## What is a Circle?

In geometry, a circle **is the area or surface contained within a circumference**. The word comes from the Latin *circŭlus* , diminutive of the Latin word *circus* , which means ‘fence’.

In a generic way, the word circle is also often used when several elements are placed forming a circular space, such as a circle. For example: “The players made a circle to talk.”

At a social level it is also identified as **a club, a casino or a society that meets for different purposes that can be recreational or artistic**. For example: a circle of readers, the Vienna Circle. Also called the place where its members meet.

In this sense, the words athenaeum and center can sometimes be used as synonyms. For example: the circle of Fine Arts.

Normally used in the plural, circles also **refers to a group of people who belong to a certain environment or sector of society**. For example: “Aristocratic circles”.

Some synonyms, depending on the context in which they are applied, can be circumference, perimeter, contour, ring, disk, orbit, roundabout, fence, contour, club, casino, athenaeum.

## Polar Circle

The polar circle is called the parallel that is found both in the north and in the south of the planet at a latitude 66 ° 33 ’46 ”, being that the north polar circle is known by the name of Arctic and the south polar circle by the name from Antarctic.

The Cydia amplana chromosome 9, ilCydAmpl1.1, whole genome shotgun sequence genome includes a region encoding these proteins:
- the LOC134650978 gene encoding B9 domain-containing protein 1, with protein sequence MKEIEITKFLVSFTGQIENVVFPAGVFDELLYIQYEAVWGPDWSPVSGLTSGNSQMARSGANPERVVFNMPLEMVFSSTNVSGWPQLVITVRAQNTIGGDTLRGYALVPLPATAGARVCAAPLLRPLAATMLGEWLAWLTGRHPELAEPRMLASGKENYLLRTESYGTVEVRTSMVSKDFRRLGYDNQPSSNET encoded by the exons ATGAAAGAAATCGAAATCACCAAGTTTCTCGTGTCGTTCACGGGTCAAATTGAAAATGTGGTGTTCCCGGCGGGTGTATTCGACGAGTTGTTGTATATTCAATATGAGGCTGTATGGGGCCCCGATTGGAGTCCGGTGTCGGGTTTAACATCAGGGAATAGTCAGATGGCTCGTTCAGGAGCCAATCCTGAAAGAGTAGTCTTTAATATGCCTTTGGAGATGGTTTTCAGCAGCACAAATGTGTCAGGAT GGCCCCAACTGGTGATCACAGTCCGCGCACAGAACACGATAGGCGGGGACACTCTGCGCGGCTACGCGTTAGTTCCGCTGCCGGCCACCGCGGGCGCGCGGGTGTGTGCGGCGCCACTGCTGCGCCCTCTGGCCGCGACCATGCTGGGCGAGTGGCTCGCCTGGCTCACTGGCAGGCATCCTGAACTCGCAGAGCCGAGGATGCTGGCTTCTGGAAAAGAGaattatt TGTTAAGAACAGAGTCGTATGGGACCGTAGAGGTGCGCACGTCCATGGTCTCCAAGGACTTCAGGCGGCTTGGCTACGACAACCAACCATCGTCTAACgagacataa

Polar circles are characterized by having at least one day in the year in summer when the sun never sets, and one day in the year in winter when the sun never rises.

## Color circle

Color circle is the ordered and circular representation of colors (both primary and derivatives) based on their tone. In the color wheel, the colors can be staggered or in gradient. They can be composed of different amounts of colors, which will vary from six to forty-eight.

## Circle and circumference

In geometry, a distinction is made between circle and circumference, with the circle being the surface and the circumference being the curved line that delimits it.

However, on many occasions the word circle is used interchangeably. For example, it is often said that a group of people surrounding the same distance from an object located in the center are “in a circle” and not “in a circle”.

## Circle area

The area of a circle is the surface it occupies. To find it, it is common to use the following formula: A = π • r², where π is the number pi, used in many cases as 3.1416 and *r* the radius of the circle.

## Circle perimeter

The perimeter of a circle corresponds to the circumference. To calculate the perimeter, this formula P = d • π can be used, *d* corresponding to the value of the diameter of the circumference.

## Squaring the circle

In mathematics, squaring the circle is a problem that has been tried to solve since Ancient Greece and has no solution by geometric methods. It consists of calculating only with a ruler and a compass the dimensions of a square whose area is equivalent to that of a given circle.

The square of the circle is spoken of colloquially to refer to an impossible problem to solve. For example: “Forget it, that’s like looking for the square of the circle.”